Geelong also got a new bus network. It was not uncontroversial. However the only people who liked the old network were existing users. This can skew results when people are asked about network changes intended to attract new riders. Like in Wyndham, many of Geelong's routes were made more direct and upgraded to operate every 20 minutes off-peak on weekdays, harmonising with train frequencies. This is summarised in the hypothetical advertisement below.


Both revised networks represent the two biggest examples of comprehensive bus network reform we've seen for years. Despite continued strong population growth and networks that need reform, nothing bigger has been implemented since.  And where bus reforms have occurred, it's mostly been in conjunction with rail extensions such as in the lead up to and again when Mernda's line opened.

A well-known motivational quote from Norman Vincent Peale is: “Shoot for the moon. Even if you miss, you'll land among the stars.”

In the context of Melbourne public transport, this could be rewritten to say "Advocate for a train. Even if you miss you'll get a better bus network". The record shows you'll probably have more success than asking for buses directly. Whether it's trains to Doncaster, Rowville, Cranbourne East or South Morang (initially) or trams to Knox City, advocates have shamed governments into providing  improved bus services at a higher standard than almost anywhere else.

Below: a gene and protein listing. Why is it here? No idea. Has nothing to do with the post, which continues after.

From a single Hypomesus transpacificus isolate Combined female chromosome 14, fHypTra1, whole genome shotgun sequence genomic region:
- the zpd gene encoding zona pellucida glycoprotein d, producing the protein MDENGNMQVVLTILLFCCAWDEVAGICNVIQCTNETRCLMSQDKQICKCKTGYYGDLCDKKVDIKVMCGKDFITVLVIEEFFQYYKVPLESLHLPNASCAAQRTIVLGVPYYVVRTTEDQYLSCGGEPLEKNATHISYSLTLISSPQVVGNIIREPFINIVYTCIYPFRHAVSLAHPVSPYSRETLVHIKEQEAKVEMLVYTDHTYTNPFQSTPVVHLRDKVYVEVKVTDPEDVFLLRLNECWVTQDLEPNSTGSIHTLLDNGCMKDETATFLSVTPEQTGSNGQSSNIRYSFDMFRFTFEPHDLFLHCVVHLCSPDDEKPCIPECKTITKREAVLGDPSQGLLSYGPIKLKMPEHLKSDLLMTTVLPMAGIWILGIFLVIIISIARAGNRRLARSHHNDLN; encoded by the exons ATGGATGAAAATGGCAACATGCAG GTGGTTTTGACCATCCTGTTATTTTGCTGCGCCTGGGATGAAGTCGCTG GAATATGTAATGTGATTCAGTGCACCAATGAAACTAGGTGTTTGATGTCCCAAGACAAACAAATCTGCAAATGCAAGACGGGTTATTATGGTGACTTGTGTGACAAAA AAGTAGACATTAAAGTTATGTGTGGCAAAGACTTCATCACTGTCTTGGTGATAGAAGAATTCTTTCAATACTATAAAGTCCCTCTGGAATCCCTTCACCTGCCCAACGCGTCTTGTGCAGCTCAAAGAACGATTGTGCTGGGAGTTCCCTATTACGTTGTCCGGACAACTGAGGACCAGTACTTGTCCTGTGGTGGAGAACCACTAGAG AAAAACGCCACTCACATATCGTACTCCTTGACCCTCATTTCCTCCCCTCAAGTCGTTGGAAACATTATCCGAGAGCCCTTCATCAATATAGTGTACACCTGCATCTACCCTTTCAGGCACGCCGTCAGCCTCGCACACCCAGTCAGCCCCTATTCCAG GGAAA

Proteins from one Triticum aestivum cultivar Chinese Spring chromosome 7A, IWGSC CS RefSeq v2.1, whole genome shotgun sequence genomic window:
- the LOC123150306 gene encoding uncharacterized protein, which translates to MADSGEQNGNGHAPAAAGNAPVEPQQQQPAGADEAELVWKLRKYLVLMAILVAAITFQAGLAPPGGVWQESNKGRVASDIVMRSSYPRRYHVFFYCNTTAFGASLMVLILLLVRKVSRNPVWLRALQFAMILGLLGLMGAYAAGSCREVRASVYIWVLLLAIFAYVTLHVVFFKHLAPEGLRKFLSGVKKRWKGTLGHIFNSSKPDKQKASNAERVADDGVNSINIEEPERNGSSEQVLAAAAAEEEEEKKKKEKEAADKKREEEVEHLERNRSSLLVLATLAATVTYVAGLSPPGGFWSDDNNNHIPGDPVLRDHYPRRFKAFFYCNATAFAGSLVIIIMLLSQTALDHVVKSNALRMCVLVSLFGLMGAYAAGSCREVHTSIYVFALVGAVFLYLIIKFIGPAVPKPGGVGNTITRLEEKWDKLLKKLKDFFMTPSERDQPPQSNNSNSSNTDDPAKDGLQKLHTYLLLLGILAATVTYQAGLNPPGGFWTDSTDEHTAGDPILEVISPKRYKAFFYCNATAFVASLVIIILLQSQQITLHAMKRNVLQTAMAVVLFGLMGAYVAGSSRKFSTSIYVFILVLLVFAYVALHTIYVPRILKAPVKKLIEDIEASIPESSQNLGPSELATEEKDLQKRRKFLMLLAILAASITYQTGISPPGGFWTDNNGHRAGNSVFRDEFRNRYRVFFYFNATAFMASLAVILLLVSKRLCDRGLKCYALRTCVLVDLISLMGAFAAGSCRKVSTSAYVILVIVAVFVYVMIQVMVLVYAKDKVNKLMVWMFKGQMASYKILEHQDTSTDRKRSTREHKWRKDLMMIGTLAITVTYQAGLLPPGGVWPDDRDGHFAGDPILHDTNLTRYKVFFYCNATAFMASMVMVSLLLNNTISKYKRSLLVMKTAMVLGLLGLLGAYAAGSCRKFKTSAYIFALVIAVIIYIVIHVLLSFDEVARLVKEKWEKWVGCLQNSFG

That's more than seems to have been achieved by those advocating directly for buses since about 2011. Despite a strong case, advocates for bus services haven't done very well with this government. The only bright spots have been universities (with new or improved shuttle routes) and local MPs in formerly marginal seats (who have gained local routes layered over existing unchanged dysfunctional networks). Real network change has been minimal despite the opportunities presented by road-rail grade separations to renew bus networks based on improved traffic flow and easier interchange to the rebuilt stations. 

I've veered off-topic, haven't I? But they illustrate the historical significance of today's anniversary. A day, four years ago, when real train and bus network reform was delivered with substantial community benefit. May we have many more future days like it. 

For now though, enjoy the videos I made at the time. 

Regional Rail Link Open Day


RRL construction (day)


RRL construction (early morning)


Conclusion